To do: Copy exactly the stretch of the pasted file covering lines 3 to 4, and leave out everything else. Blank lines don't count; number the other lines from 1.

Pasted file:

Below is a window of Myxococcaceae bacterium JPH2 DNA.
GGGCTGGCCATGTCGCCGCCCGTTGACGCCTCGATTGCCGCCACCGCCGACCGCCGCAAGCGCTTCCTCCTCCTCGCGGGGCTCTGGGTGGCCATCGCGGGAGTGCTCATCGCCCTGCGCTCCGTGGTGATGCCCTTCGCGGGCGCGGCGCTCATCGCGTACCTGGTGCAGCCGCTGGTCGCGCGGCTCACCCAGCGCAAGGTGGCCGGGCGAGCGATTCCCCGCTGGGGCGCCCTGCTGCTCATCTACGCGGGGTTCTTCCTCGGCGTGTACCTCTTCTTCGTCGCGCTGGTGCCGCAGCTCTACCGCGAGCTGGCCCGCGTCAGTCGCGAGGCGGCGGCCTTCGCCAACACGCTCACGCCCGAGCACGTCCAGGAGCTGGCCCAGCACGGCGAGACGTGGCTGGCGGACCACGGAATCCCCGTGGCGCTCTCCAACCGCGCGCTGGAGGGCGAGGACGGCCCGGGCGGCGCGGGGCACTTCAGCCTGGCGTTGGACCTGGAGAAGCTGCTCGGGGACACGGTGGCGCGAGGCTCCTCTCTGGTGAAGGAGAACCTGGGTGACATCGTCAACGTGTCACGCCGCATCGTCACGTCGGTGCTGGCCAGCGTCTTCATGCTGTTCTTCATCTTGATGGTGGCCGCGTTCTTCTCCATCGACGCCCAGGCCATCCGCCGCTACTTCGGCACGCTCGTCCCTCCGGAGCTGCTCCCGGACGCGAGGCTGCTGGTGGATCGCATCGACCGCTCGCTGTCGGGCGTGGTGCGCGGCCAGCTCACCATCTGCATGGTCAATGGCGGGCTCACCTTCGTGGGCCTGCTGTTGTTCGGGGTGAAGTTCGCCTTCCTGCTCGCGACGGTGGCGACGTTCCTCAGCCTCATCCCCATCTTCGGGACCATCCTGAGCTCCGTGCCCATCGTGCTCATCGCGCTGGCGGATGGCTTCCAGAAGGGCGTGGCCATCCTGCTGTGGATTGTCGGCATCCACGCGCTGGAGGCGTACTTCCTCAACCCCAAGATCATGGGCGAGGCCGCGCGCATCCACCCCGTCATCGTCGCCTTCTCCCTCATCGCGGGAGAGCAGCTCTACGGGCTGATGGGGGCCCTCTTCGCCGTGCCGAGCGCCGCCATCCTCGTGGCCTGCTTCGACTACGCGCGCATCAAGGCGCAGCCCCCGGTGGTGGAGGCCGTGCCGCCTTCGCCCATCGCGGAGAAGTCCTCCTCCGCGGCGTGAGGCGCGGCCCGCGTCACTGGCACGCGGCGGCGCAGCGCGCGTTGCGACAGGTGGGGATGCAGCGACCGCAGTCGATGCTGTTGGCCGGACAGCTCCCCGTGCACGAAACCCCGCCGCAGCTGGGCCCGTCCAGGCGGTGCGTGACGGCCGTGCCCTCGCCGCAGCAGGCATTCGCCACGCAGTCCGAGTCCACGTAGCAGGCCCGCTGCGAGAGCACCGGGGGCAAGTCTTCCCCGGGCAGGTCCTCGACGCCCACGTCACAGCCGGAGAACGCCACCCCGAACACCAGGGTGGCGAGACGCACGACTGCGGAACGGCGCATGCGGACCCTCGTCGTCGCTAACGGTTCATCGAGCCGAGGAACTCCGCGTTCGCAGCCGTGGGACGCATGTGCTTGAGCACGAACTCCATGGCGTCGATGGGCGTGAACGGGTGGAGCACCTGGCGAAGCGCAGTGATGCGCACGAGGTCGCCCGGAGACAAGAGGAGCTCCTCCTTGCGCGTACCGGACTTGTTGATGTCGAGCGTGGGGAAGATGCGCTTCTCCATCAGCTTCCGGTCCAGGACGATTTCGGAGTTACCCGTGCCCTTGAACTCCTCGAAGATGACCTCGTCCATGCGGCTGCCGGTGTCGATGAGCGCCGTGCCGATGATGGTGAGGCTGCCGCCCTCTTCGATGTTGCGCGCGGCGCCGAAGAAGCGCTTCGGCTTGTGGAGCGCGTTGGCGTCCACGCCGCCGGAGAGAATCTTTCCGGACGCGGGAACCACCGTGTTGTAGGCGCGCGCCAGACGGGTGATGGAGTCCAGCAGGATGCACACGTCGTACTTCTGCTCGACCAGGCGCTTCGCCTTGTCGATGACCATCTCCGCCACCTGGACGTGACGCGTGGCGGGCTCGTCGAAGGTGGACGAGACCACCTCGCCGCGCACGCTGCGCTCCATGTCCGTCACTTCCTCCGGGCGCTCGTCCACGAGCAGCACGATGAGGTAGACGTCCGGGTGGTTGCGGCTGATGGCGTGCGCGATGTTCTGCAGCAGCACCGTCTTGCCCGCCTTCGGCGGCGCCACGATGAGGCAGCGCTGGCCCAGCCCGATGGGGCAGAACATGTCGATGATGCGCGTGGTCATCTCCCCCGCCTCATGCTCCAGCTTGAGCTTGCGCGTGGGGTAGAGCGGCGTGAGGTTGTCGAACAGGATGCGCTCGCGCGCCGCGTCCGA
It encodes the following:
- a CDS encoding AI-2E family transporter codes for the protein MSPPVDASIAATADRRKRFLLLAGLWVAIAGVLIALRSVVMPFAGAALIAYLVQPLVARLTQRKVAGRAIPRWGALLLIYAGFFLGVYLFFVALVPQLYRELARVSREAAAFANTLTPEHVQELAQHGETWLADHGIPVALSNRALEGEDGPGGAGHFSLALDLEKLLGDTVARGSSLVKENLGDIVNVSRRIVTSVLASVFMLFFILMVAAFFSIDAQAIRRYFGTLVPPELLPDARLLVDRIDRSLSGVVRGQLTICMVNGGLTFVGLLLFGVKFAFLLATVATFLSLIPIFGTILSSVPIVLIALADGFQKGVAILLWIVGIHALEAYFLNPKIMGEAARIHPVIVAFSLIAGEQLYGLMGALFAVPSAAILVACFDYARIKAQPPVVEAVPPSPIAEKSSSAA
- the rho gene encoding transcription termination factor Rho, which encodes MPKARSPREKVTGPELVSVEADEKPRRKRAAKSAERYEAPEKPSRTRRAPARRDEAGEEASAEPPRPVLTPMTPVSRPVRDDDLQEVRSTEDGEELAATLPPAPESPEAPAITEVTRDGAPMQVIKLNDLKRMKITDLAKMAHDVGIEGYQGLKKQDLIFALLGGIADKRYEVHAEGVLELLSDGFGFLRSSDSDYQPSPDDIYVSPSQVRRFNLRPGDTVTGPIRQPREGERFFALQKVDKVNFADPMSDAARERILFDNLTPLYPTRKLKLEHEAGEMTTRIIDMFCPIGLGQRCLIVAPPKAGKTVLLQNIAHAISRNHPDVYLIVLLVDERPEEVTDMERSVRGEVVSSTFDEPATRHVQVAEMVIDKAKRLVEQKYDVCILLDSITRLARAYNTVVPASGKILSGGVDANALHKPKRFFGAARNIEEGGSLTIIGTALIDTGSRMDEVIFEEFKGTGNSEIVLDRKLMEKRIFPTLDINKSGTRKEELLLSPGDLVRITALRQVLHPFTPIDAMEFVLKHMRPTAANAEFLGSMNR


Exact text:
It encodes the following:
- a CDS encoding AI-2E family transporter codes for the protein MSPPVDASIAATADRRKRFLLLAGLWVAIAGVLIALRSVVMPFAGAALIAYLVQPLVARLTQRKVAGRAIPRWGALLLIYAGFFLGVYLFFVALVPQLYRELARVSREAAAFANTLTPEHVQELAQHGETWLADHGIPVALSNRALEGEDGPGGAGHFSLALDLEKLLGDTVARGSSLVKENLGDIVNVSRRIVTSVLASVFMLFFILMVAAFFSIDAQAIRRYFGTLVPPELLPDARLLVDRIDRSLSGVVRGQLTICMVNGGLTFVGLLLFGVKFAFLLATVATFLSLIPIFGTILSSVPIVLIALADGFQKGVAILLWIVGIHALEAYFLNPKIMGEAARIHPVIVAFSLIAGEQLYGLMGALFAVPSAAILVACFDYARIKAQPPVVEAVPPSPIAEKSSSAA